Be selective about what data you store and access from the cloud

Caution and awareness are important factors for mitigating security threats

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Ed note_Global Risk Advisors_Thomas BoydenBusi­ness­es are rac­ing to expand their use of the cloud. The mar­ket for cloud ser­vices topped $100 bil­lion in 2012 and is expect­ed to surge to near­ly $300 bil­lion by 2020.

Cloud com­put­ing has numer­ous advan­tages. Com­pa­nies can slash inter­nal IT costs, and are look­ing to reduce data loss and ser­vice inter­rup­tions that accom­pa­ny cyber attacks.

But cau­tion is war­rant­ed.

Using the cloud means, in part, sur­ren­der­ing your organization’s data secu­ri­ty. Even if your orga­ni­za­tion invests heav­i­ly in state-of-the-art cyber defens­es and main­tains an all-star staff of tech­nol­o­gy experts, none of that secu­ri­ty trans­fers over to the data you send to the cloud. After an upload, your orga­ni­za­tion becomes whol­ly depen­dent upon the secu­ri­ty pro­to­cols of out­siders.

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Cloud data cen­ters are mag­nets for mali­cious actors. Main­tain­ing cloud servers is expen­sive and resource inten­sive, so nat­u­ral­ly a few large com­pa­nies own most of the market’s infra­struc­ture. This leads to large con­cen­tra­tions of servers with pools of data. If secu­ri­ty at one of these facil­i­ties were breached, a hack­er would be well-posi­tioned to either steal troves of data for sale in black mar­kets, or worse, to spread mali­cious soft­ware. Once in the cloud, spy­ware, Tro­jans, and bot­nets could quick­ly fil­ter through­out the net­works of any­one access­ing data from the infect­ed serv­er.

Free resource: Plan­ning ahead to reduce breach expens­es

Over-reliance on cloud ser­vices could par­a­lyze busi­ness­es dur­ing ser­vice inter­rup­tions. Even well-main­tained cloud servers are vul­ner­a­ble to the occa­sion­al pow­er fail­ure or cyber attack. In the event some­thing does crash or com­pro­mise a company’s remote servers, all data or ser­vices accessed from it—from finan­cial records to rou­tine office applications—could sim­ply be wiped out, per­haps for­ev­er.

Data stored on cloud servers is more vul­ner­a­ble to gov­ern­ment seizure than pri­vate­ly held data. Giv­en moves toward data local­iza­tion around the world, and increased data sur­veil­lance by gov­ern­ments in the name of nation­al secu­ri­ty, the pri­va­cy of data stored on servers can’t be guar­an­teed. Depend­ing on which ser­vice provider you use and where, any sen­si­tive or con­fi­den­tial infor­ma­tion your orga­ni­za­tion stores on the cloud may be sub­ject to the seizure of a friend­ly or hos­tile gov­ern­ment at any time, leav­ing you lit­tle recourse. In the case of coun­tries like Chi­na and Rus­sia, with long his­to­ries of the state assist­ing espi­onage in domes­tic indus­tries, this could severe­ly impact a firm’s com­pet­i­tive­ness and bot­tom line.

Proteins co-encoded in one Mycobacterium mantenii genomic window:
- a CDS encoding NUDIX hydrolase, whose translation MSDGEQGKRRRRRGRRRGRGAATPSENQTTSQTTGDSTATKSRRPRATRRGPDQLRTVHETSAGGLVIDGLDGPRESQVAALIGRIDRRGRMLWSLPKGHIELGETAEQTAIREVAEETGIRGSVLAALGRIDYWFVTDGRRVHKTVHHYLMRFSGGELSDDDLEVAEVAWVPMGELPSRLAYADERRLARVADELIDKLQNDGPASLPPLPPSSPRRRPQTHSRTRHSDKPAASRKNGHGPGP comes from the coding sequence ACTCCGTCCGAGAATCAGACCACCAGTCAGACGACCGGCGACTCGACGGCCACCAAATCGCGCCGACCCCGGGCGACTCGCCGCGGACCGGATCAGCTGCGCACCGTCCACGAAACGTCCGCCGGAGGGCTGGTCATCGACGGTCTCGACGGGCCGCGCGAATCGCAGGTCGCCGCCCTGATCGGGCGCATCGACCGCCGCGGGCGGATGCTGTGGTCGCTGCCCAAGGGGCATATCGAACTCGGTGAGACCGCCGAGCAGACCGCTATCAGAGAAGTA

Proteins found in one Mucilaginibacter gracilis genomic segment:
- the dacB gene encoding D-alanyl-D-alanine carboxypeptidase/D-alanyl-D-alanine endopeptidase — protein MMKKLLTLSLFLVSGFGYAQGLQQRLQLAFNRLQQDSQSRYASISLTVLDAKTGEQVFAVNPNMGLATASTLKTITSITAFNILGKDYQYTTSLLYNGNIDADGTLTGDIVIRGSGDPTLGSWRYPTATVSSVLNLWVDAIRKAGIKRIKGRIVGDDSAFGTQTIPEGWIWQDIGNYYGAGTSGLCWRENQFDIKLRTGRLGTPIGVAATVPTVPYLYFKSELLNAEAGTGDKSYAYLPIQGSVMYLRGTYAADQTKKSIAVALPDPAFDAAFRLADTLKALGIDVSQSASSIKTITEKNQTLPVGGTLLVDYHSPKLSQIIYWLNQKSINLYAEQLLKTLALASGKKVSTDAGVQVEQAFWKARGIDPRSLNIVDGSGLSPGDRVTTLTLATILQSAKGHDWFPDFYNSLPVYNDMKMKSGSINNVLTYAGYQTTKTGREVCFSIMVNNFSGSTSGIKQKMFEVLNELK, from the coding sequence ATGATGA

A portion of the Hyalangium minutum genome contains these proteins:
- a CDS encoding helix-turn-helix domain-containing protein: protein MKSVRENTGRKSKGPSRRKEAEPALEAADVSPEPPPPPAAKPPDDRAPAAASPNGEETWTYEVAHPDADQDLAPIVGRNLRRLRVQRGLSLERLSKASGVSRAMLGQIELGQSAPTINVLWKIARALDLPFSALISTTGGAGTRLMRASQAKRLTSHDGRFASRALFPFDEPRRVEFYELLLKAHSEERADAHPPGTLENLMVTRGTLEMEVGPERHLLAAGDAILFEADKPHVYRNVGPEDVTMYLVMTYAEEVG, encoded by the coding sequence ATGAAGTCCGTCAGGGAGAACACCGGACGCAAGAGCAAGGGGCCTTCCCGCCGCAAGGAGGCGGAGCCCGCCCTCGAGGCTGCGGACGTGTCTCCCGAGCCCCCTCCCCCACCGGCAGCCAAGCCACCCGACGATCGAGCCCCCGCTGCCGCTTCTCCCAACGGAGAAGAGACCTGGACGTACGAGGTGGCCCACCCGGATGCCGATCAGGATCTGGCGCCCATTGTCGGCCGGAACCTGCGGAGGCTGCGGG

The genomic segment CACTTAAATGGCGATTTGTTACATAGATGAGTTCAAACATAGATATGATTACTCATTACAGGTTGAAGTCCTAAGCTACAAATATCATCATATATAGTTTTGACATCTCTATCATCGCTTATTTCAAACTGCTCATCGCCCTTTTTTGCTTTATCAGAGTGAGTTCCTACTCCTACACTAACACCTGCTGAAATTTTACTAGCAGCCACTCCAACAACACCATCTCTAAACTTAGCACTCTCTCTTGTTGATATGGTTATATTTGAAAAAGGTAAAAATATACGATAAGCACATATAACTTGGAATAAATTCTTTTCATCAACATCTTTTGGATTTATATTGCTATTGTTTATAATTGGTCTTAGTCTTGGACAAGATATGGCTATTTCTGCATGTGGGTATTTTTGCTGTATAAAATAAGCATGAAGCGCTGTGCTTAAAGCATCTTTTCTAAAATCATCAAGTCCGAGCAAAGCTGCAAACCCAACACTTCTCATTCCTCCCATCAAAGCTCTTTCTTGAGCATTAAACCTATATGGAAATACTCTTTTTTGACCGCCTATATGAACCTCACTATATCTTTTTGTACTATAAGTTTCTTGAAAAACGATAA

Best prac­tices for secu­ri­ty in the cloud

Being aware of these dan­gers and fol­low­ing a few sim­ple mea­sures can help mit­i­gate threats.

Con­duct thor­ough due dili­gence on the cloud serv­er man­ag­er you have in mind before you sign an agree­ment. In short, if their secu­ri­ty pro­to­cols aren’t at least as good as yours, then require them to mod­i­fy their sys­tems or con­sid­er going with some­one else.

Be selec­tive in what data you access from the cloud. Any­thing even remote­ly sen­si­tive or con­fi­den­tial is best stored local­ly or, at the very least, stored on servers with ver­i­fied secu­ri­ty.

Be aware of which serv­er you send cer­tain data to. There is a com­plex matrix of nation­al and inter­na­tion­al legal codes reg­u­lat­ing gov­ern­ment access to pri­vate data stored on cloud servers. Obvi­ous­ly the gov­ern­ment of the ter­ri­to­ry on whose soil the serv­er sits will have legal means to access data stored there if it needs to. Less known, how­ev­er, is that gov­ern­ments also can com­pel their domes­tic com­pa­nies to sur­ren­der data main­tained in for­eign servers by their over­seas sub­sidiaries. If there are cer­tain enti­ties or juris­dic­tions you wish to avoid, review the laws gov­ern­ing your serv­er in ques­tion and choose appro­pri­ate­ly.

More sto­ries on cloud secu­ri­ty:
Start­up Soha wants to sim­pli­fy, improve cloud secu­ri­ty
6 tips to avoid a cloud secu­ri­ty hor­ror sto­ry
Bit­glass embeds encryp­tion secu­ri­ty in a pri­vate cloud